By Rebecca Bulnes
By Laurie Charles
By Chuck Strouse
By Lee Zimmerman
By Laurie Charles
By Falyn Freyman
By Hans Morgenstern
Striding across the polished marble floors of the lobby of the posh Hotel Inter-Continental in downtown Miami, miles vocalist Tod Oenbrink sticks out like a sore thumb. Tall and lanky, decked out in a flannel shirt and long cutoffs, with a shock of platinum-blond hair and fingernails painted electric blue, the singer isn't hard to pick out among the hotel's usual flock of tourists and businesspeople. Despite a glowing smile, he admits to being worried. "Randy's going to get lost," he mumbles. It seems that miles guitarist Randy Paul isn't good with directions.
After a few minutes, bassist Mike Milford and keyboardist Mike Reardon join Oenbrink and collapse around a table in the lobby. Both come off as easygoing boys next door and offer witty commentary regarding the tardy and navigationally challenged Paul and miles drummer Joe Shockley, who they're guessing is also lost with Paul. Forty-five minutes later, the thin, dark-haired, barrette-wearing Paul and the sturdy, curly-locked Shockley finally make their way through the hotel lobby. Sure enough, Paul had taken a wrong turn and ended up in Miami Beach.
The band has had a similarly circuitous route to its current style. The Sunrise quintet is among the finest local purveyors of smart Brit-pop, as typified by current acts such as Oasis and Blur, as well as by seminal Eighties groups like the Cure and the Smiths. The miles' recently self-issued, self-produced compact disc Pancake Jubilee (Pooch Records) is the work of a young band adhering to the sonic conventions of Eighties new wave: Dominant bass lines carry the tunes while the guitars work hypermelodic riffs; detached vocals float atop rapid beats; and washes of synthesizers permeate the entire mix, recalling the early work of Euro-popsters such as -- Flock of Seagulls and Human League.
But the miles are no retro group. Their churning guitar lines, layers of feedback, and sampled sound bites place them firmly in the Nineties, as do the slightly overwrought lyrics of Oenbrink, who claims he is less concerned with what he says than how he says it. "I've got lyrics about Emmitt Otter and Mr. Kotter," he says. "I don't really sit there and write lyrics." Nevertheless, Pancake contains Oenbrink's rants against everything from media manipulation ("television") to the secret thoughts of a serial killer ("decent lad").
And yet members admit that their early songs shamelessly reveal the influence of their early idols -- particularly R.E.M. and the Smiths -- but they believe they have since learned how to work that influence into something more personal. "We knew what we wanted to sound like, but it wasn't coming out," Milford confesses. "We would try things and they would come out strained, and after two shows we'd drop it. But now it's getting better and better." Oenbrink elaborates: "When you're in a new band, you all have ideas of how you want things to sound. At first I wanted to sound like somebody, Randy wanted to sound like somebody, Mike wanted to sound like somebody, and [former drummer] Dan [Carson] wanted to sound like somebody. But then we realized we wanted to sound like ourselves."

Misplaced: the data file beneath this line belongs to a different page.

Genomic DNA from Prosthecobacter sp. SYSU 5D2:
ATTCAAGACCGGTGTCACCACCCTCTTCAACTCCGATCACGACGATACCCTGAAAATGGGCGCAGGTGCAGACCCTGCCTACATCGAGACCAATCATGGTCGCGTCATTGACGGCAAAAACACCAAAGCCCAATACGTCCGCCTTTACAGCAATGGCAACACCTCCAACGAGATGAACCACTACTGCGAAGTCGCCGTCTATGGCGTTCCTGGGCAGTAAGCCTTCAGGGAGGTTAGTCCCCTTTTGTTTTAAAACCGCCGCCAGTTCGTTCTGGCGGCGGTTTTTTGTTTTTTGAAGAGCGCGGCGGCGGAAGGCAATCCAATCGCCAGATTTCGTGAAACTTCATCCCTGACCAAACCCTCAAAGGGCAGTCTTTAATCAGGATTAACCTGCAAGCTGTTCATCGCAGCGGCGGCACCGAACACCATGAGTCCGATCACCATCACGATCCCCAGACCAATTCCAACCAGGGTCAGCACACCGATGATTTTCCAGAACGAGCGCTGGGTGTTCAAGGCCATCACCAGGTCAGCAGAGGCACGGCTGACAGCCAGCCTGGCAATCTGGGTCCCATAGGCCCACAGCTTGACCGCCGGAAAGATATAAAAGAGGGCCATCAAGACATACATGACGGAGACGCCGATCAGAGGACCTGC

Over the last few months the band has been writing stripped-down songs that rely on a heavier guitar and drum sound, marking an evolution beyond the tentative cuts on Pancake, which were written more than a year ago. "Before, it was scrambled pop; now it's defined pop," says Reardon of the new material. Paul agrees: "The CD is like a snapshot taken just as the whole thing was about to change. What we're doing now is more melodic, a lot like what we used to do way back in the beginning. We've returned to a more pop thing after trying to do so many other things."
"Way back in the beginning," as Paul puts it, would be late 1992, when the lower-case-obsessed miles formed. Primary songwriter Paul met Oenbrink at the Merry-Go-Round store in Sunrise, where Oenbrink worked. Paul, Milford, and drummer Daniel Carson were looking for a vocalist and asked Oenbrink to audition. Keyboardist Reardon rounded out the original lineup when he joined in mid-1994. Then last fall Carson left the band after Pancake was recorded, replaced by Shockley, former drummer with the bands Bob and Jack Off Jill.
Before Pancake was issued last fall, the miles had released two cassette-only EPs: the miles, in December 1993; and golden green, from March 1994. Two of Pancake's six tracks are re-recorded versions of songs from those first two tapes: "i 4 an eye" (from the miles) and "television" (from golden green), tunes that in their original forms received heavy airplay on Miami's WVUM-FM (90.5) and WKPX-FM (88.5) in Broward. Following their initial release, the miles landed gigs at Broward nightclubs such as the Edge and Squeeze, and received a South Florida Rock Award nomination in 1993 for "Best New Band."
Although their music has veered in several directions, the miles have managed to maintain a sizable audience on the Fort Lauderdale club scene, composed mostly of 16- to 21-year-olds. "We don't play enough all-ages shows for our taste, because if we did I think we'd have a much bigger fan base than we do now," notes Milford. "None of the kids come to the show, because they're underage, so they just buy your shirts and your CDs, but you never get to see them. When we do all-ages shows, it's usually a really good crowd, because it's the kids who jump around and get all excited, not the 30-year-old guy sitting at the bar with his sixteen-ounce."